f1: (a) Map of Iceland showing the extent of neovolcanic zones as gray areas and main fracture zones as thick black lines. White areas indicate permanent glaciers. HOTSPOT stations are shown as colored circles with the number of each station enclosed in the circle. Green circles represent stations included in this study, purple circles represent stations with significant data gaps and red circles are all the remaining HOTSPOT stations. The red square shows the location of the study area. (b) Map of the NW part of the Vatnajökull glacier. Solid lines represent the outlines of calderas, dashed lines represent the outlines of central volcanoes. The red square shows the location of the Gjálp fissure. The red star signifies the epicenter of the 29 September (Mw~5.6) earthquake that occurred at 10:48:17 (GMT). The black dots are the epicenters of the earthquakes that followed the mainshock 20 minutes later. The seismic activity migrated closer to the Gjálp area about 3 hours later and these events are shown as blue dots. All locations and origin times are taken from ref. 12. The maps were created using GMT version 4.5.11 (http://gmt.soest.hawaii.edu/) and were combined together using Adobe illustrator CS6 (http://www.adobe.com/products/illustrator.html).
Mentions: The Vatnajökull glacier is an area far from the inhabited southern coast of Iceland which is exposed to bad weather conditions throughout the year, making its seismological monitoring problematic (Fig. 1a). Underneath the glacier lie several active volcanoes that have erupted repeatedly in historical times. Eruptions from these volcanoes often produce large quantities of glacial melt water which drain in the southern coast of Iceland causing catastrophic floods known as “jökullhlaups”678. In 1996 a series of spectacular seismic and volcanic phenomena took place in the NW part of Vatnajökull affecting two of its most active volcanoes, namely Bárdarbunga and Grimsvötn. These phenomena started on 29 September with a shallow (~3.5 km) Mw~5.6 earthquake located near the rim of the Bárdarbunga caldera and whose moment tensor exhibited thrust faulting with a large non-double-couple component91011. Several smaller earthquakes followed and their epicenters delineated the western rim of the Bárdarbunga caldera suggesting the failure of a ring fault1213 (Fig. 1b). The next two days high-amplitude volcanic tremor appeared in the seismic records and earthquake activity migrated to the SE between the Bárdarbunga and Grimsvötn volcanoes, marking the onset of the subglacial eruption. The eruption broke through the ice cap on 2 October creating a 7 km long fissure which was named “Gjálp”14. Seismic activity continued following a declining trend until the end of October, while in early November the water that melted during the eruption drained underneath the glacier in the southern coast of Iceland.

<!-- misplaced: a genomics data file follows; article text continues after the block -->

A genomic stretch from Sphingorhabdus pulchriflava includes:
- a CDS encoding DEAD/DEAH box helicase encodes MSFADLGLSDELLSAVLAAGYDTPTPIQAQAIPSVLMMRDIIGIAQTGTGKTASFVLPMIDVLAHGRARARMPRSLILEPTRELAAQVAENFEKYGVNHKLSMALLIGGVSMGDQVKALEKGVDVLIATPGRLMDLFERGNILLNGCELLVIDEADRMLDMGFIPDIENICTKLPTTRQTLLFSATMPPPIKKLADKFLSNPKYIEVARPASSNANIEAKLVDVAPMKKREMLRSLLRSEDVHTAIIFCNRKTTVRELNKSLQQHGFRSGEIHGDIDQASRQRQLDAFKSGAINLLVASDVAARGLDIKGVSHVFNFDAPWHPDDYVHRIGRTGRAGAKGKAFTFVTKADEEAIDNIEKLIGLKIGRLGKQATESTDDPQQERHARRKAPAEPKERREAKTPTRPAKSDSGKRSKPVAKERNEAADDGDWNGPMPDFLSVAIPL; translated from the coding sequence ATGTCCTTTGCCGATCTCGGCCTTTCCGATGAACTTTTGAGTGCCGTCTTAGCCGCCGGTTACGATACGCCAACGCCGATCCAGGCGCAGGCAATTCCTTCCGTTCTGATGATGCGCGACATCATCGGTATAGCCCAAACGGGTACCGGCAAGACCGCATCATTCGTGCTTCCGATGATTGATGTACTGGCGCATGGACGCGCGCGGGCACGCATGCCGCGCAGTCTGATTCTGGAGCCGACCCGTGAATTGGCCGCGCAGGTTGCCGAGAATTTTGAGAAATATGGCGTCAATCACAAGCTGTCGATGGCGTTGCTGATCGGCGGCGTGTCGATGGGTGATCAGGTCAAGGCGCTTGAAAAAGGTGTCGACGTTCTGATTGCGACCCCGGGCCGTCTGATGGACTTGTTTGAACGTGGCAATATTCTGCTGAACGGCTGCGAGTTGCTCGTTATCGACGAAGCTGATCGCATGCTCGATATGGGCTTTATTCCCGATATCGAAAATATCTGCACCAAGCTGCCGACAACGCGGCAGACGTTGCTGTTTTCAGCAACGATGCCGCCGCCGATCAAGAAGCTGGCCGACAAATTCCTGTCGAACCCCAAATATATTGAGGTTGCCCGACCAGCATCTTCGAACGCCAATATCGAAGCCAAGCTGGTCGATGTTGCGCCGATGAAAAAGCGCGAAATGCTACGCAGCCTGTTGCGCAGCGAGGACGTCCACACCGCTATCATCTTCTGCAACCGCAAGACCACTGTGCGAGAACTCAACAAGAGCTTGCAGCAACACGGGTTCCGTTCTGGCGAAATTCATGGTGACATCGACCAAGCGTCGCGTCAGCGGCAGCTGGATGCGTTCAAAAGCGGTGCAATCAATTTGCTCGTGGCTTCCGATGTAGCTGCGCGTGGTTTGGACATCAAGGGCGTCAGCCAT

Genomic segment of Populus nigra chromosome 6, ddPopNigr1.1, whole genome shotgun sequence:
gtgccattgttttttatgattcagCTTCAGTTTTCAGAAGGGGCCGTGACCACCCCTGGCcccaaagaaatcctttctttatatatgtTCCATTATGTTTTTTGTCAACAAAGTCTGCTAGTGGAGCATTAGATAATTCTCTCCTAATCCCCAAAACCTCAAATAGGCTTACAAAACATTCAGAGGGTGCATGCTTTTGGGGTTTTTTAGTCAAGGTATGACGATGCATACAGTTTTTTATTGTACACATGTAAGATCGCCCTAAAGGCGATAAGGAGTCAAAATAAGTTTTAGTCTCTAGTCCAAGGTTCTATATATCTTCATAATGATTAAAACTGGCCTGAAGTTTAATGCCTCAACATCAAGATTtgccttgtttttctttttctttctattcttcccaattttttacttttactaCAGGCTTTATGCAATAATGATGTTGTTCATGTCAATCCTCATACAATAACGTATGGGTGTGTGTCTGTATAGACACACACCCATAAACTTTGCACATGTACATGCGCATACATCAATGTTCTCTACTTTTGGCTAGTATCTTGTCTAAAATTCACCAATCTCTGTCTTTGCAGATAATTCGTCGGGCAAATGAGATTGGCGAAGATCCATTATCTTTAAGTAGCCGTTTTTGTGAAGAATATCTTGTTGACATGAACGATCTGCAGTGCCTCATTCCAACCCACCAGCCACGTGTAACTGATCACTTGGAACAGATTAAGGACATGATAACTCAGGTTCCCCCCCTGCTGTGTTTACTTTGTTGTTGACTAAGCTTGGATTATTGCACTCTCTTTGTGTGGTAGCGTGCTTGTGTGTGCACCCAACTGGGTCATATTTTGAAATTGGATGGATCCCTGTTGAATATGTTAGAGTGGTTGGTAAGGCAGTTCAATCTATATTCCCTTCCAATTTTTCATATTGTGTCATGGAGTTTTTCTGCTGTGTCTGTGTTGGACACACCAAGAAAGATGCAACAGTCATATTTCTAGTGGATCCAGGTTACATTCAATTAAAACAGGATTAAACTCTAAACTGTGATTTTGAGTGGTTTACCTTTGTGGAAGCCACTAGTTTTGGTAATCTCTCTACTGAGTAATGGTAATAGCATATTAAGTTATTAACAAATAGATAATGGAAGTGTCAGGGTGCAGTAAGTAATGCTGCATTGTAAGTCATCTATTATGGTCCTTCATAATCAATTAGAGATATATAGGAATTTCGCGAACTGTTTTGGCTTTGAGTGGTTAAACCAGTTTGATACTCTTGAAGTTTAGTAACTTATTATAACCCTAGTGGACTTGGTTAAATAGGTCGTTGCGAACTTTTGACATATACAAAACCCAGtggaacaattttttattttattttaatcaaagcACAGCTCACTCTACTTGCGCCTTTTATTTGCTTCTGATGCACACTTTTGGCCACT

View Article: PubMed Central - PubMed

ABSTRACT

Ambient seismic noise is characterized by randomness incurred by the random position and strength of the noise sources as well as the heterogeneous properties of the medium through which it propagates. Here we use ambient noise data recorded prior to the 1996 Gjálp eruption in Iceland in order to show that a reduction of noise randomness can be a clear short-term precursor to volcanic activity. The eruption was preceded on 29 September 1996 by a Mw ~5.6 earthquake that occurred in the caldera rim of the Bárdarbunga volcano. A significant reduction of randomness started occurring 8 days before the earthquake and 10 days before the onset of the eruption. This reduction was observed even at stations more than 100 km away from the eruption site. Randomness increased to its previous levels 160 minutes after the Bárdarbunga earthquake, during which time aftershocks migrated from the Bárdarbunga caldera to a site near the Gjálp eruption fissure. We attribute this precursory reduction of randomness to the lack of higher frequencies (>1 Hz) in the noise wavefield caused by high absorption losses as hot magma ascended in the upper crust.

No MeSH data available.


Related in: MedlinePlus